Exhibition set to celebrate Georgia’s first female sculptor Nino Tsereteli

Sculptor Nino Tsereteli is regarded as one of the pioneering female artists of the country. Photo: Georgian National Museum.
Agenda.ge, 28 Jun 2017 - 14:02, Tbilisi,Georgia

A Tbilisi display will mark 115 years since the birth of Georgia’s first female sculptor Nino Tsereteli starting this Thursday, with works and personal items of the artist to be exhibited in Georgia’s capital.

The month-long exhibition will highlight sculptures, sketches for theatre costumes and drawings by Tsereteli at the Shalva Amiranashvili Museum of Fine Arts.

The event is designed celebrate the legacy of the avant-garde artist who broke into the local scene in the 1920s.

A bust sculpture created by Tsereteli and selected for the exhibition. Photo: Georgian National Museum.

Educated under the tutorship of Iakob Nikoladze, the founder of the contemporary Georgian sculpture art, Tsereteli became known for her works in the portrait genre.

A preview for the exhibition from the Georgian National Museum said Tsereteli’s works were "distinguished by remarkable intimacy and lyricism" while reflecting influences of her studies under Nikoladze.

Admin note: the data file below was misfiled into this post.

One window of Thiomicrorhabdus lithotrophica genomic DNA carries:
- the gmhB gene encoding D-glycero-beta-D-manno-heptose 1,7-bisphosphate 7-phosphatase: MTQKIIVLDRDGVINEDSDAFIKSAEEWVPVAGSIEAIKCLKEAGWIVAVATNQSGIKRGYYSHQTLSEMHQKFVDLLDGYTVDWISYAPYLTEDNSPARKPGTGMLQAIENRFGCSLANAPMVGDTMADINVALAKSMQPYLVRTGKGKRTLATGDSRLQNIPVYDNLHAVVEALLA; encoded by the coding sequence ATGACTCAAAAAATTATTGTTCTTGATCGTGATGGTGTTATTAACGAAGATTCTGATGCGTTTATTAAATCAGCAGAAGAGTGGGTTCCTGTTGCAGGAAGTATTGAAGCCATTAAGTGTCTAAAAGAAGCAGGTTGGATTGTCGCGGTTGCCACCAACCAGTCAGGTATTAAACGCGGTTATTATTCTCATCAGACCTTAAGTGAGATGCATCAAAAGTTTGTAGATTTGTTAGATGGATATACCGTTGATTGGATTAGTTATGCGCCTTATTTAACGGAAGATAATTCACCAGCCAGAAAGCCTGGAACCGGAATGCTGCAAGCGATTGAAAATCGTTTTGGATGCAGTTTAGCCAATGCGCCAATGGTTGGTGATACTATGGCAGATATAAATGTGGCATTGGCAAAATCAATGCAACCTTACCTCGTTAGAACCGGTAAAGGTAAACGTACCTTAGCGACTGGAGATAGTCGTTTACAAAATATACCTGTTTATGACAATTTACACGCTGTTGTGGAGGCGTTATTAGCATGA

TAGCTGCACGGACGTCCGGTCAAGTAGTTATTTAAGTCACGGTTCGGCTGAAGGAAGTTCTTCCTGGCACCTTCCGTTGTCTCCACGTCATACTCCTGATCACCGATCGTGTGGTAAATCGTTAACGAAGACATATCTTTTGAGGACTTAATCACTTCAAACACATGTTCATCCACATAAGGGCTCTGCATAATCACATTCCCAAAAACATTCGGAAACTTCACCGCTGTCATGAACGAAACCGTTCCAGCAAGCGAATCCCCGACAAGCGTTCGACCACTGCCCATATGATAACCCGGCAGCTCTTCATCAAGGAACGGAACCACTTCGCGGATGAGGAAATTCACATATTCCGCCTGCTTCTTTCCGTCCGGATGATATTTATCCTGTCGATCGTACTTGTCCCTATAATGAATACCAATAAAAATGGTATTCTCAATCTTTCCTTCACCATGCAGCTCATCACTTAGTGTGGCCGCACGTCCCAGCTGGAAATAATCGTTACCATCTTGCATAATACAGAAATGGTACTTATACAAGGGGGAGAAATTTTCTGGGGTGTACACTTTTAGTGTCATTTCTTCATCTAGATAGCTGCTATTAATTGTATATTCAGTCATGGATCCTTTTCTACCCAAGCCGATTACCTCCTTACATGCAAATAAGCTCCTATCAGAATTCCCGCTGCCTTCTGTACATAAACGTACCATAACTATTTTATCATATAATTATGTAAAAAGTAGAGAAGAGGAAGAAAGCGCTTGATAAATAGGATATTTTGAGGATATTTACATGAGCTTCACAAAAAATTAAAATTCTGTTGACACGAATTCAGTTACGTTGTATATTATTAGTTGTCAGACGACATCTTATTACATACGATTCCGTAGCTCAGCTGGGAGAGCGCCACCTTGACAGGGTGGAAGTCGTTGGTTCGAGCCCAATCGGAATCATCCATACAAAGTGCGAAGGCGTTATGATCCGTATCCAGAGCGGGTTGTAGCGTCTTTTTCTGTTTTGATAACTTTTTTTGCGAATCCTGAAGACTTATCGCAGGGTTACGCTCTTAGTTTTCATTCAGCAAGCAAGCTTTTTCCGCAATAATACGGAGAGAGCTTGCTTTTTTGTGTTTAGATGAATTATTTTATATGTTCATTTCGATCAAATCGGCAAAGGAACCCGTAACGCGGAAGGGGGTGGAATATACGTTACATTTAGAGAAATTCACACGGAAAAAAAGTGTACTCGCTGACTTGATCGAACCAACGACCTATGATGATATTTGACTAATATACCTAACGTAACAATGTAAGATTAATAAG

Known for sculptures pushing the boundaries of the conservative standards of the late 1920s Soviet Georgia, Tsereteli also created monuments of public figures including famed theatre director Kote Marjanishvili.

Sketches and drawings by Tsereteli will also be on display at the Museum of Fine Arts. Photo: Georgian National Museum.

One of the pioneering Georgian female artists, she also worked in theatre design, including a collaboration with fellow avant-gardist Petre Otskheli.

Theatre productions featuring her work included the opera Othello, while Tsereteli also created costume sketches for a 1931-1932 production of William Tell at the Tbilisi Opera and Ballet State Theatre.

Many of the creations by the sculptor were lost after her death in 1939, at the age of 37. Organisers of the Museum of Fine Arts exhibition said "nearly all” of her surviving works would be displayed at the display, set to run through July 29.